Saturday, April 16, 2016

Quiet time in Cedar Key

We came up to Cedar Key for a few days, and were planning to meet our good friends, John and Diane, from Atlanta, but they had a personal loss in their family and could not come.  Our prayers are with them.  We booked this time a year ago when we came here for the first time, and although the weather hasn't been cooperating completely, we have been having a good, but quiet time.  We are staying at the Low Key Hideaway, a small spot with only 3 RV sites, right on the water.
Our view right from our site
We've gone on a few hikes, saw a baby eagle in a tree scoping things out.
Time for lunch?
The hikes are pretty short here, but the cloudy weather has made it very pleasant for walking.  We went into the Lower Suwannee National Wildlife Refuge, a few miles away right along the Suwannee River.
A net set out for mullet, we believe

A baby alligator, momma just left!

There were at least 5 of them

A huge spider that was trying to get me!

And these little crabs were all over the paths,
thousands of them!
Right next to us is a clam farm, Southern Cross Sea Farm, and we noticed that they were giving a free tour on Friday, intrigued we stopped by.  It was fascinating learning how they farm clams, right from breeding them, starting them in a hatchery, then nursing them to a big enough size that they can be set out on the gulf floor to grow larger, then finally hauled in and sized and put in their final bags for 12-18 months until they are harvested for selling.  The process takes about 2 years, and this sea farm yields around 120 million clams a year!  There is a lot of work involved.  We learned that the nutrient rich waters of the gulf here around Cedar Key is the reason they are here.  We found out clams are voracious eaters, feeding 24/7 constantly, so it is absolutely necessary to get them in the gulf water as soon as possible, there would be no way they could grow enough algae to feed them.  They are raised in bags to enable the farmers to harvest them and also protect them from predators.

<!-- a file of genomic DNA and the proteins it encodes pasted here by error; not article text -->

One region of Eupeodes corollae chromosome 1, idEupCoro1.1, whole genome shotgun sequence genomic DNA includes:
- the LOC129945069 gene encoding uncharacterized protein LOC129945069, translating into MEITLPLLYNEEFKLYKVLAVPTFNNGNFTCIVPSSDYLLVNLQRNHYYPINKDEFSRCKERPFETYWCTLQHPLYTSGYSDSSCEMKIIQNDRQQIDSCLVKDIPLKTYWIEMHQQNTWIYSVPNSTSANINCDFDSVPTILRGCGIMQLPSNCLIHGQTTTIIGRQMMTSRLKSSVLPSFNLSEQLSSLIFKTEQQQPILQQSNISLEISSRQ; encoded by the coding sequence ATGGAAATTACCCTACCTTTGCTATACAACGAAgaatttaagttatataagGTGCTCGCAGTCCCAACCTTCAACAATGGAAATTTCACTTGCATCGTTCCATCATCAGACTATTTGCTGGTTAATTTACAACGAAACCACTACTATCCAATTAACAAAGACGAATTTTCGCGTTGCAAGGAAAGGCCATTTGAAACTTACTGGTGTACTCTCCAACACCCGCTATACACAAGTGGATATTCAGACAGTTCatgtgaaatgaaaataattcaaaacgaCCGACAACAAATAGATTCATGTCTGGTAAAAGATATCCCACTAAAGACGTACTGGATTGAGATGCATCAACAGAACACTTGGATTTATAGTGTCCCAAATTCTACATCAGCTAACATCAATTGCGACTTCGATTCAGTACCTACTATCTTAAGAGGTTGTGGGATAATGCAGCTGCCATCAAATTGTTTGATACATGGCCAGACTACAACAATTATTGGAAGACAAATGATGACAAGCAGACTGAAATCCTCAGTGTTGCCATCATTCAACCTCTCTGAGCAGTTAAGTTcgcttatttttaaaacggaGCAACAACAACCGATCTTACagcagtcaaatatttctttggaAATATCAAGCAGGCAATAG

There is a gestation time of 24 hours, and then they are fully developed clams, and we were able to see them in the microscope, yeah they are that small.  They can swim at this point in their life and they are raised in the nursery until they are about 4mm, when they are put in the gulf.  They put 15,000 of them in each bag for another 3 months until they grow to about the size of a dime, then they are transferred into a grow out bag at 1200 per bag until harvest.  When they get an order, they go find the approximate size they need, there are several different sizes, harvest them, clean them, and sort them out as to number and size.

The owner starting the tour

Where it begins with the "Mom and Dad" clams
They are tricked into breeding by fluctuating the temperature
as nature would do in the spring and the fall

The special algae they grow to feed the babies while they are in the nursery

There are thousands of tiny clams in each bucket here in the nursery
They are about the size of grains of rice

As they grow they are set in the containers, one of which
he is pulling out of the dock

These are the bags that they go in to be placed out in the gulf

The sorting machine

Each bag color is a different size

Clams moving down the sorting machine 

Clams packed, sized, and bagged, ready for shipment
It was a great take and we learned a lot, this farm also started farming oysters about 3 years ago, and Jan and I were able to eat a dozen delicious raw ones at a local restaurant!

So a few very good lunches were had by us, before we get ready to move into service mode as we make our way over to Detroit Diesel to have some maintenance done on the engine, not bad after 109,000 miles, then back to Creative Coach for some body work, paint, new 3M film on the front end, and, of course, fixing our wayward awning.  I'll catch you up on that saga later.

No comments: